Its a wonderful day today in Hyderabad. The weather is the coolest it has ever been since I landed here, and my jet lag seems to be fading away gradually. So, I thought this morning as the perfect opportunity to visit the wholesale market in Hyderabad at Gudimalkapur, and indeed the visit was totally worth it. The market was a frenzy, but a treat my sore eyes. There were huge piles of fresh greens, seafood, vegetables and fruits, flowers and I bought all that I could at very reasonable prices.

Kulfa ki bhaji ~Purslane

To start with I chose Kulfa ki bhaji (in Urdu language), (Purslane in English) that I bought to cook and satisfy my long patience. It had been more than 3 long years since I had tasted Kulfa ki bhaji and many other such basic fresh vegetables and fruits available here in Hyderabad. Purslane is a succulent with thick leaves and reddish stems and a crisp citrusy taste.

Today my Ammi prepared Kulfa ki Katli, a dal preparation cooked along with Kulfa ki bhaji, tomatoes, tamarind and other aromatic spices. Aloo Methi and Khushka were accompaniments to this humble dal concoction and I thoroughly enjoyed my meal.

Kulfa ki Katli – Purslane simmered in Aromatic and Tangy Dhal

Ingredients:

Thick Tamarind concentrate – 1/4 cup
Kulfa ki bhaji/Purslane – washed and drained, tender leaves and stems chopped fine, roots discarded ~ around 3 cups, loosely packed
Tuvar ki dal – 1 cup, washed in several changes of water and drained
Red chilli powder – 1 1/2 tsp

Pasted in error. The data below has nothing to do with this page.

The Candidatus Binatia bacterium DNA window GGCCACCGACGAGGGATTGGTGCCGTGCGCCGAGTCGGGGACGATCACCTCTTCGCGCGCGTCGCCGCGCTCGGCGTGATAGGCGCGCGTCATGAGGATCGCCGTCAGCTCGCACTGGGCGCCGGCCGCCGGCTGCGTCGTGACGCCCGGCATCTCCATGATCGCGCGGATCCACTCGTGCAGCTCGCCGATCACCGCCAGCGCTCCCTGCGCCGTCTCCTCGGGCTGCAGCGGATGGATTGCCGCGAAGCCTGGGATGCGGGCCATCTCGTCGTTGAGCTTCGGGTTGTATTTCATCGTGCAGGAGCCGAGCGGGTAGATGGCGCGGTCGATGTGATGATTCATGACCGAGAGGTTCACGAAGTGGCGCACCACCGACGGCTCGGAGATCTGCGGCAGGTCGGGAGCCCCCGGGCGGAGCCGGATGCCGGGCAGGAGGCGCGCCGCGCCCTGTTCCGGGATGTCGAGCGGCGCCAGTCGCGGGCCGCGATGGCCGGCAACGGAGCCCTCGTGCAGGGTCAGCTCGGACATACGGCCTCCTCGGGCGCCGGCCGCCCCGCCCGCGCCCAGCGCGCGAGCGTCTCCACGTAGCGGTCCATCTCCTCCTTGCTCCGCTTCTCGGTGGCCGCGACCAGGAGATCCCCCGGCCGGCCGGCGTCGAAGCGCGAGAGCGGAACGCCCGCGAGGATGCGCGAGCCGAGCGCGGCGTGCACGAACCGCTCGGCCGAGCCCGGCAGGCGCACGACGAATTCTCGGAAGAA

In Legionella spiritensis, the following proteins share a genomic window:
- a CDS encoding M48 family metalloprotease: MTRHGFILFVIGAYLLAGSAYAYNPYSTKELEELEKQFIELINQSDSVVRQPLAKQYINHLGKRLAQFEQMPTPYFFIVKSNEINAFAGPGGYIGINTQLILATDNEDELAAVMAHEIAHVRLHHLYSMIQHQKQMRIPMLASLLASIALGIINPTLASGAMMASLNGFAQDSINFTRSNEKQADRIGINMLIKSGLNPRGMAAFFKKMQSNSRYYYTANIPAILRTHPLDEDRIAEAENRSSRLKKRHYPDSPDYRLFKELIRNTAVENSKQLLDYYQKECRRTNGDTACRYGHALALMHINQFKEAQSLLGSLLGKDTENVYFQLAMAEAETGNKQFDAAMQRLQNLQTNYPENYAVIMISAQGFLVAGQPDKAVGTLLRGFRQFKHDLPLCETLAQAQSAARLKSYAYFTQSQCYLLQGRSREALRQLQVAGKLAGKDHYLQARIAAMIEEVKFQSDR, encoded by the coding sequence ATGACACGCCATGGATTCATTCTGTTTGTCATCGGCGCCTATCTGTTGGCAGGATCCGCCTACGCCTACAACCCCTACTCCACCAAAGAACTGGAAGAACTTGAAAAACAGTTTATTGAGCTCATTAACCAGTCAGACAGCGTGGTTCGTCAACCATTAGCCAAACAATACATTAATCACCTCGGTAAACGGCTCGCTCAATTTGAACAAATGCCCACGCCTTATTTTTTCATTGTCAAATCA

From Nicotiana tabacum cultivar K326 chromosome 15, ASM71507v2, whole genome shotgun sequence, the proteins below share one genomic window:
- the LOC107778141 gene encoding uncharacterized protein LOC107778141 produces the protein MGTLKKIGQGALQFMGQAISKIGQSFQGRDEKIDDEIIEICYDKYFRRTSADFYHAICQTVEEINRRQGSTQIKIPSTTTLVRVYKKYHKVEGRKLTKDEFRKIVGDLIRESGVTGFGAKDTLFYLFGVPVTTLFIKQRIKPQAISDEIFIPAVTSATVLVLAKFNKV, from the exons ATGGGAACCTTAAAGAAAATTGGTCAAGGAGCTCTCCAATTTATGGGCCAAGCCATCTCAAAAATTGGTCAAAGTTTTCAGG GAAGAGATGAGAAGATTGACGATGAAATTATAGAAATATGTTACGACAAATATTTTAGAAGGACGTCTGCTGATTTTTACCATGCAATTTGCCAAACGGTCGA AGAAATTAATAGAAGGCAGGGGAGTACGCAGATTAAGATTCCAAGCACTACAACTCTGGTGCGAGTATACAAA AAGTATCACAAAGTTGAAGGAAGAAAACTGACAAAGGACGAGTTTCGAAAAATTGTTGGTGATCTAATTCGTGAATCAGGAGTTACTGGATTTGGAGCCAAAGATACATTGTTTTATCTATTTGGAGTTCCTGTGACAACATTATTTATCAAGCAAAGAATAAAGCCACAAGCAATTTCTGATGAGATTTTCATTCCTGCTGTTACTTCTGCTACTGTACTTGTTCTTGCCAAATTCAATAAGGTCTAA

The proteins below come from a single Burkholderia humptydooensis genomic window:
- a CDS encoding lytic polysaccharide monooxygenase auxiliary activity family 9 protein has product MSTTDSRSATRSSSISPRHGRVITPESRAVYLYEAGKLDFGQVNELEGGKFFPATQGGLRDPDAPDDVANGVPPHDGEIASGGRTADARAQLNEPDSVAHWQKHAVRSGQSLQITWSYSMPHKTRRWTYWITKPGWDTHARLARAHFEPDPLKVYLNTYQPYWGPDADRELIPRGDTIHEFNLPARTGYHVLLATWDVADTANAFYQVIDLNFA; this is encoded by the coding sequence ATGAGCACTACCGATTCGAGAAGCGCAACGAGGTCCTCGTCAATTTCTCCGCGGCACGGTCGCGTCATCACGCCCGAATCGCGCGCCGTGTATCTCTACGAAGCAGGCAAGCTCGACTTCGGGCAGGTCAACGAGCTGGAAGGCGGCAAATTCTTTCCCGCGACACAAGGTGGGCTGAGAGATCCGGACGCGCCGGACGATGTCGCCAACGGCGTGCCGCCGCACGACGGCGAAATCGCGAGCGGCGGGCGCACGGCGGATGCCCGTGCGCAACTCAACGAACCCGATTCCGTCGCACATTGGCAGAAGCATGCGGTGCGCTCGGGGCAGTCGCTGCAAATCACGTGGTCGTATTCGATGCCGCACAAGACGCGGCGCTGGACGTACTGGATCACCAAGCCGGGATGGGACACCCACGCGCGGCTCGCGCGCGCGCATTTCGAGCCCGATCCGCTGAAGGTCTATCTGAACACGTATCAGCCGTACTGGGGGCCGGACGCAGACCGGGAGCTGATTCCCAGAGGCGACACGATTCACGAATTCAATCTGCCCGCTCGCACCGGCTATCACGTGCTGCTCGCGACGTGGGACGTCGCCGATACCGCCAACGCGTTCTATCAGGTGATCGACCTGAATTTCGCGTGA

Salt – to taste
Turmeric powder – 1/4 tsp
Curry leaves – 1 sprig
Tomato – 1, medium sized, roughly chopped
For Baghaar:
Canola oil – 4 tbsp
Cumin seeds – 2 tsp
Dried red chillies – 2, each split into two
Garlic pods – 2, finely chopped
Curry leaves – 2 sprigs

Method:

In a pressure cooker, add the washed dal, red chilli powder, turmeric powder, tomatoes, salt and curry leaves. Add about 4 cups water and pressure cook until the dal is mushy. Once done, mash the dal with a dal ghotni, or blend it until smooth. Add the chopped purslane and gently mash just a little bit. Add tamarind and pour in more water to adjust the consistency. Let it cook on medium high flame. Meanwhile prepare baghaar, add oil to a small frying pan at medium high heat. As soon as it is hot, add the baghaar ingredients and let them splutter for just a few seconds. Immediately pour this baghaar hissing into the cooking dal. Let the dal cook for a further 5-10 minutes. Serve warm along with rice and a curry of your choice.